STATE OF MINNESOTA
IN COURT OF APPEALS
State of Minnesota,
Leroy Joseph Richardson,
Filed July 28, 1998
Dakota County District Court
File No. K9-96-2871
Hubert H. Humphrey III, Attorney General, 1400 NCL Tower, 445 Minnesota Street, St. Paul, MN 55101; and
James C. Backstrom, Dakota County Attorney, Statia D. Hendrix, Assistant County Attorney, Dakota County Judicial Center, 1560 West Highway 55, Hastings, MN 55033 (for respondent)
Rochelle R. Winn, Assistant State Public Defender, 2829 University Avenue S.E., Suite 600, Minneapolis, MN 55414-3230 (for appellant)
Considered and decided by Lansing, Presiding Judge, Forsberg, Judge,** and Holtan, Judge.*
*Retired judge of the district court, serving as judge of the Minnesota Court of Appeals by appointment pursuant to Minn. Const. art. VI, § 10.
**Retired judge of the Minnesota Court of Appeals, serving by appointment pursuant to Minn. Const. art. VI, § 10.
Appellant was convicted of kidnapping, Minn. Stat. § 609.25, subds. 1(2) and 2(2) (1996), and sentenced to 480 months, first-degree criminal sexual conduct, Minn. Stat. § 609.342, subd. 1(c) (1996), and sentenced to 360 months, and attempted first-degree murder, Minn. Stat. § 609.185(1) (1996), and sentenced to 240 months, for the abduction, rape, attempted strangulation, and repeated stabbing of his victim, S.H. On appeal, he claims that he was erroneously sentenced as a career offender under Minn. Stat. § 609.152, subd. 3 (1996), and that his sentence was excessive. Because his prior criminal history and current offenses constitute a pattern of criminal conduct that warrant sentencing under the career offender statute and because we conclude that the imposed sentence was not excessive, we affirm.
Asentencing judge may impose a durational departure that does not exceed the statutory maximum sentence
if the judge finds and specifies on the record that the offender has more than four prior felony convictions and that the present offense is a felony that was committed as part of a pattern of criminal conduct.
Minn. Stat. § 609.152, subd. 3 (1996) (allowing increased sentences for career offenders). The Minnesota Supreme Court has interpreted "pattern of criminal conduct" to require a link between the present offense and prior criminal conduct that is "similar, but not identical in motive, purpose, results, participants, victims, or other shared characteristics." State v. Gorman, 546 N.W.2d 5, 9 (Minn. 1996); see also State v. Flemino, 529 N.W.2d 501, 503 (Minn. App. 1995) (career offender statute "targets offenders whose primary occupation is committing crimes or whose lifestyle is one of criminality"), review denied (Minn. May 31, 1995).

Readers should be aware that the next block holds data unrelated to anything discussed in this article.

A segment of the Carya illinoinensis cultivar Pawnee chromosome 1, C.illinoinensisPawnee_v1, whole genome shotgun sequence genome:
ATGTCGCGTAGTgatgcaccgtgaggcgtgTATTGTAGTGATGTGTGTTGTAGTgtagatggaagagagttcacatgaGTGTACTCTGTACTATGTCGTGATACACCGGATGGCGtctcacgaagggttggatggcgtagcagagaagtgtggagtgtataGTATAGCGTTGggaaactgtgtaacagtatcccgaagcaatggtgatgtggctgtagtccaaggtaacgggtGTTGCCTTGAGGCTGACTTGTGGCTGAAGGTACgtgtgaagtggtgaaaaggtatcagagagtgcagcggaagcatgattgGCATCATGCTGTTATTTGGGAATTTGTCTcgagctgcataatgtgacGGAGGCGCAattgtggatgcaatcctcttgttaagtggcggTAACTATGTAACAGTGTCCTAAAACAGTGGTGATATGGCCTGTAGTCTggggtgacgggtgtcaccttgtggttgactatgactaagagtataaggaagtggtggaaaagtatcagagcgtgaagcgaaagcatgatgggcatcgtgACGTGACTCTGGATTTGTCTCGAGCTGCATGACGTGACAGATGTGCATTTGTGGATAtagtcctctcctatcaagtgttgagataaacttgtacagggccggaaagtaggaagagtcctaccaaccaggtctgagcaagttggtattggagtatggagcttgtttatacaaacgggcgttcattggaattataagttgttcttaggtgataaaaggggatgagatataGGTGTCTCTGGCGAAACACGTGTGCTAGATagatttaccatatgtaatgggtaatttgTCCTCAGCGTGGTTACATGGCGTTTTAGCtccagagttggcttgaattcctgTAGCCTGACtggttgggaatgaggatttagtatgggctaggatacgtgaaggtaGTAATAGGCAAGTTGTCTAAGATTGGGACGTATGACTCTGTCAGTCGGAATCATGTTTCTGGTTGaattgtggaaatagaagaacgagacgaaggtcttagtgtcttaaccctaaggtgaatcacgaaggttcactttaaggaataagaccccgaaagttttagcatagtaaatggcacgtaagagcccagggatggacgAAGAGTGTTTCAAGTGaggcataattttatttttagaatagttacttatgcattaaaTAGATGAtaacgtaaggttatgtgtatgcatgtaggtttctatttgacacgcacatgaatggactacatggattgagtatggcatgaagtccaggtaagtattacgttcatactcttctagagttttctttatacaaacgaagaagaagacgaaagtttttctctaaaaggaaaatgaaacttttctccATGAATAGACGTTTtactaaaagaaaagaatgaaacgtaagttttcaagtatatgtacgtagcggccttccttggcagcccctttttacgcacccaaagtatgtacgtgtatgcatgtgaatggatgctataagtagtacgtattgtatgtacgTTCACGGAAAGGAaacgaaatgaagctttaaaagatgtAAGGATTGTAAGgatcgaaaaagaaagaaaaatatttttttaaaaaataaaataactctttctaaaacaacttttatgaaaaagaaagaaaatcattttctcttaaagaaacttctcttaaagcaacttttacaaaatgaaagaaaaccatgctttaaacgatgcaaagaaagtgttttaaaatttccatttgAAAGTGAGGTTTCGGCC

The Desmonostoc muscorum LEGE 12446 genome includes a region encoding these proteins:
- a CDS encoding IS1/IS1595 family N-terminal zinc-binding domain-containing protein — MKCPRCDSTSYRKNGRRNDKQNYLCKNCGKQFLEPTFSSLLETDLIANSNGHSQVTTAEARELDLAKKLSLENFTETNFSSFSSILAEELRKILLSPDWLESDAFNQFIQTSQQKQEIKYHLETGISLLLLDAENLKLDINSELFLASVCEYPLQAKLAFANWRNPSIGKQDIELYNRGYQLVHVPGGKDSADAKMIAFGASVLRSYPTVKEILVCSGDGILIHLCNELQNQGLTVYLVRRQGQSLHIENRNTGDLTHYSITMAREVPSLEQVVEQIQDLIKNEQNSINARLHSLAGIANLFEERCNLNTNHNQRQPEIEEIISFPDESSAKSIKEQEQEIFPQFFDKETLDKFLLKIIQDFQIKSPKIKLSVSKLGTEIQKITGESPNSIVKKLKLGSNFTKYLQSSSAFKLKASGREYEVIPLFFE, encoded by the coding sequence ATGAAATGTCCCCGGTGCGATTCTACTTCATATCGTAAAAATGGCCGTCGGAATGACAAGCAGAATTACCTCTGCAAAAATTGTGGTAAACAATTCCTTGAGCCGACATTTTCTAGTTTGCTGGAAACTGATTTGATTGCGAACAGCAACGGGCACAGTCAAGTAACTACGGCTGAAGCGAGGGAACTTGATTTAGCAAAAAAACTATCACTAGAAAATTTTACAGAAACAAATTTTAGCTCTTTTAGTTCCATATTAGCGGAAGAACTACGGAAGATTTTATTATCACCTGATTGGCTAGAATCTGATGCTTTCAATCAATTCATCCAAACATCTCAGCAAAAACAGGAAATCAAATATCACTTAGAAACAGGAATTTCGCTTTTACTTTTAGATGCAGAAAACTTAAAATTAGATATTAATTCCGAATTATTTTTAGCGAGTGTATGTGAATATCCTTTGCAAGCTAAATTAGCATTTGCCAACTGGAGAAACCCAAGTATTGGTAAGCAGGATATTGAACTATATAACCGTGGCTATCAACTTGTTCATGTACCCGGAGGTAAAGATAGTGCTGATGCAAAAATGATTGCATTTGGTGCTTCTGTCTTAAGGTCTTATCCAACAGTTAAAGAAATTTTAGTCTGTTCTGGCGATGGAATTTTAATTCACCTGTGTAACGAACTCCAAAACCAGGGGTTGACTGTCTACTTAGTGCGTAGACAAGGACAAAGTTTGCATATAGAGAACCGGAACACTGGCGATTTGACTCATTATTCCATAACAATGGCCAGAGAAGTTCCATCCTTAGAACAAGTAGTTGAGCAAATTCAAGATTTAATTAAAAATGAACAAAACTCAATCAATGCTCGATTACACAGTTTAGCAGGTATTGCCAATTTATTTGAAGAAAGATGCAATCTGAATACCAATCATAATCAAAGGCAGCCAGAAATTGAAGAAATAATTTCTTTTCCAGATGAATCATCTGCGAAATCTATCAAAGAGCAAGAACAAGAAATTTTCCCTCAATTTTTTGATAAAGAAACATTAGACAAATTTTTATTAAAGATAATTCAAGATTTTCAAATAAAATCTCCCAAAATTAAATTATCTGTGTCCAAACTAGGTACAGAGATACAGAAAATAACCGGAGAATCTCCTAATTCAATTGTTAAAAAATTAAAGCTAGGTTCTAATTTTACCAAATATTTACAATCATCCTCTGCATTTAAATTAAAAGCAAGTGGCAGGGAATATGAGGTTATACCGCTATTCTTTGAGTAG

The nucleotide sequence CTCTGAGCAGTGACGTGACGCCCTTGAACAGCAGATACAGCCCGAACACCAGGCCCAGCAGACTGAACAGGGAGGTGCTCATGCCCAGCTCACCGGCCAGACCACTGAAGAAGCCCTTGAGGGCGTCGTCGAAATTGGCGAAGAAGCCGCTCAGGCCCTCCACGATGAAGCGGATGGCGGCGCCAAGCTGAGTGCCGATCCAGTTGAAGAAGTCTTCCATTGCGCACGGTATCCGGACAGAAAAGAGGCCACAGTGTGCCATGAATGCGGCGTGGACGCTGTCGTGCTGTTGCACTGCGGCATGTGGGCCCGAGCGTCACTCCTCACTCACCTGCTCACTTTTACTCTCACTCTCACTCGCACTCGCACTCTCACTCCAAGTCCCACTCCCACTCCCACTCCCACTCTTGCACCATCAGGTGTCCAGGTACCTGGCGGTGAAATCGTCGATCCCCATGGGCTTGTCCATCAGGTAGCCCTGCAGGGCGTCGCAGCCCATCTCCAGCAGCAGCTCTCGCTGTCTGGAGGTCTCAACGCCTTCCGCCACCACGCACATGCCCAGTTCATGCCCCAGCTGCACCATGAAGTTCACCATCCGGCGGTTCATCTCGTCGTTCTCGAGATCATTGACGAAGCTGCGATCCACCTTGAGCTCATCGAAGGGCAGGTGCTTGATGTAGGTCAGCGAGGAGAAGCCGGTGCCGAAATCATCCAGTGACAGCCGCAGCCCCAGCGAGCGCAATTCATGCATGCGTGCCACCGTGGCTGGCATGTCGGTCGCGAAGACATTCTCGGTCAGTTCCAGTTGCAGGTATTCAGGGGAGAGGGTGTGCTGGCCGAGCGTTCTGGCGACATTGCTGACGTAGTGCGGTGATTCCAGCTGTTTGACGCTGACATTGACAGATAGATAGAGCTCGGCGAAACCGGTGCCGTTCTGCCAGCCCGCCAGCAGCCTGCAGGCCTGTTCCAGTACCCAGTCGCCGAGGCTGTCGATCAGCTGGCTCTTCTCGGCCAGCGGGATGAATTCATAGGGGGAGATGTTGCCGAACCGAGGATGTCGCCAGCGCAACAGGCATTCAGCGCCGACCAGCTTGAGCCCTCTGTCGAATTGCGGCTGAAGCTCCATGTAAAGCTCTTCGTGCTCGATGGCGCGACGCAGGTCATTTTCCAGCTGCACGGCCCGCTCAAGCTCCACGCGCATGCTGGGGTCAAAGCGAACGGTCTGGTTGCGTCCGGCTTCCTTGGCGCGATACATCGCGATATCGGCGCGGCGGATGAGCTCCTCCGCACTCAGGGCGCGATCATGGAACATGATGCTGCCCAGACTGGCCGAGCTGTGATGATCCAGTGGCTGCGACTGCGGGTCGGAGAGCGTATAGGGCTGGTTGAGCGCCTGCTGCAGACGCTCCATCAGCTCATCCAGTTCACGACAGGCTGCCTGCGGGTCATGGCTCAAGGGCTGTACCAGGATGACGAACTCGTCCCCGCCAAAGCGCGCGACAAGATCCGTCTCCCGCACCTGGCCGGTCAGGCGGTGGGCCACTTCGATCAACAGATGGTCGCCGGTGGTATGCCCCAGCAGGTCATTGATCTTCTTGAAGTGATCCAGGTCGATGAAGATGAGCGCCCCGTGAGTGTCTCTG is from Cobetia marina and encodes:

Appellant argues that his criminal history does not bring him within the purview of this statute. Appellant's prior criminal record during the four-year period from 1992 to 1996 includes felony convictions for motor vehicle theft, receiving stolen property, second-degree burglary, state lottery fraud, and theft. His record also includes a misdemeanor assault conviction and adjudications of delinquency for two second-degree burglaries, theft, and indecent exposure. Appellant committed the current offenses the day after being released from prison after serving a 15-month sentence for motor vehicle theft.
We agree with the trial court's conclusion that appellant's current offenses were part of a pattern of criminal conduct. Appellant's criminal history of assaults, theft, and sexual misconduct includes criminal conduct that is similar to present offenses. Because appellant admits that his initial interest was to steal the victim's car, his motive and purpose were identical to those of several of his previous crimes. While the current offenses resulted in severe injury to the victim, a result that was not present in his other criminal conduct, the present conduct nevertheless had a behavioral similarity to his prior conduct. Combined with the other shared characteristics of his prior offenses, the current offenses meet the "pattern of criminal conduct" requirement for sentencing as a career offender.
Appellant also claims that even if he was properly designated a career offender, the imposed sentence was excessive. See Minn. Stat. § 244.11, subd. 2(b) (Supp. 1997) (appellate review of criminal sentence may include consideration of whether sentence imposed was "excessive"). Based on our "collective, collegial experience," we conclude that the imposed sentence was proper. State v. Norton, 328 N.W.2d 142, 146-47 (Minn. 1982); see also Gorman, 546 N.W.2d at 7 (affirming double durational departure for convictions of second-degree felony murder and first-degree manslaughter where the offender's criminal history included prior assaults, and where the current conduct included causing a fellow bar patron's death by punching him without provocation). Here, appellant's conduct was much more egregious than the conduct described in Gorman, and we conclude that the severity of appellant's conduct supports the sentence imposed.